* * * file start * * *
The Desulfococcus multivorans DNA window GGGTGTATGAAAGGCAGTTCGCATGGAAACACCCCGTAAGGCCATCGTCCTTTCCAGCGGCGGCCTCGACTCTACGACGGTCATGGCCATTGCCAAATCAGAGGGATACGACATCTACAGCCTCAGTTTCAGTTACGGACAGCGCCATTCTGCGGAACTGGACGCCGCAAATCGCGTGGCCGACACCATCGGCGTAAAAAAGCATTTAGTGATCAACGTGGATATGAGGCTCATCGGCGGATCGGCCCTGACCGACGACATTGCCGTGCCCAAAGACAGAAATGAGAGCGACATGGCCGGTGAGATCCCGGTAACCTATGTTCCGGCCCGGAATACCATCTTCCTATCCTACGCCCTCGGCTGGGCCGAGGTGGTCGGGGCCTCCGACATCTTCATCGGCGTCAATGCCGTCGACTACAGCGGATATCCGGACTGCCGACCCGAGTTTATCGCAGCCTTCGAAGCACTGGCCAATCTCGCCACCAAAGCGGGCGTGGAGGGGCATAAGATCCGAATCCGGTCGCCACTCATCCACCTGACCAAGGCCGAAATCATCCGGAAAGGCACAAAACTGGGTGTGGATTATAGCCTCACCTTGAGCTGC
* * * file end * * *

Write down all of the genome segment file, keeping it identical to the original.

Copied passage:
The Desulfococcus multivorans DNA window GGGTGTATGAAAGGCAGTTCGCATGGAAACACCCCGTAAGGCCATCGTCCTTTCCAGCGGCGGCCTCGACTCTACGACGGTCATGGCCATTGCCAAATCAGAGGGATACGACATCTACAGCCTCAGTTTCAGTTACGGACAGCGCCATTCTGCGGAACTGGACGCCGCAAATCGCGTGGCCGACACCATCGGCGTAAAAAAGCATTTAGTGATCAACGTGGATATGAGGCTCATCGGCGGATCGGCCCTGACCGACGACATTGCCGTGCCCAAAGACAGAAATGAGAGCGACATGGCCGGTGAGATCCCGGTAACCTATGTTCCGGCCCGGAATACCATCTTCCTATCCTACGCCCTCGGCTGGGCCGAGGTGGTCGGGGCCTCCGACATCTTCATCGGCGTCAATGCCGTCGACTACAGCGGATATCCGGACTGCCGACCCGAGTTTATCGCAGCCTTCGAAGCACTGGCCAATCTCGCCACCAAAGCGGGCGTGGAGGGGCATAAGATCCGAATCCGGTCGCCACTCATCCACCTGACCAAGGCCGAAATCATCCGGAAAGGCACAAAACTGGGTGTGGATTATAGCCTCACCTTGAGCTGC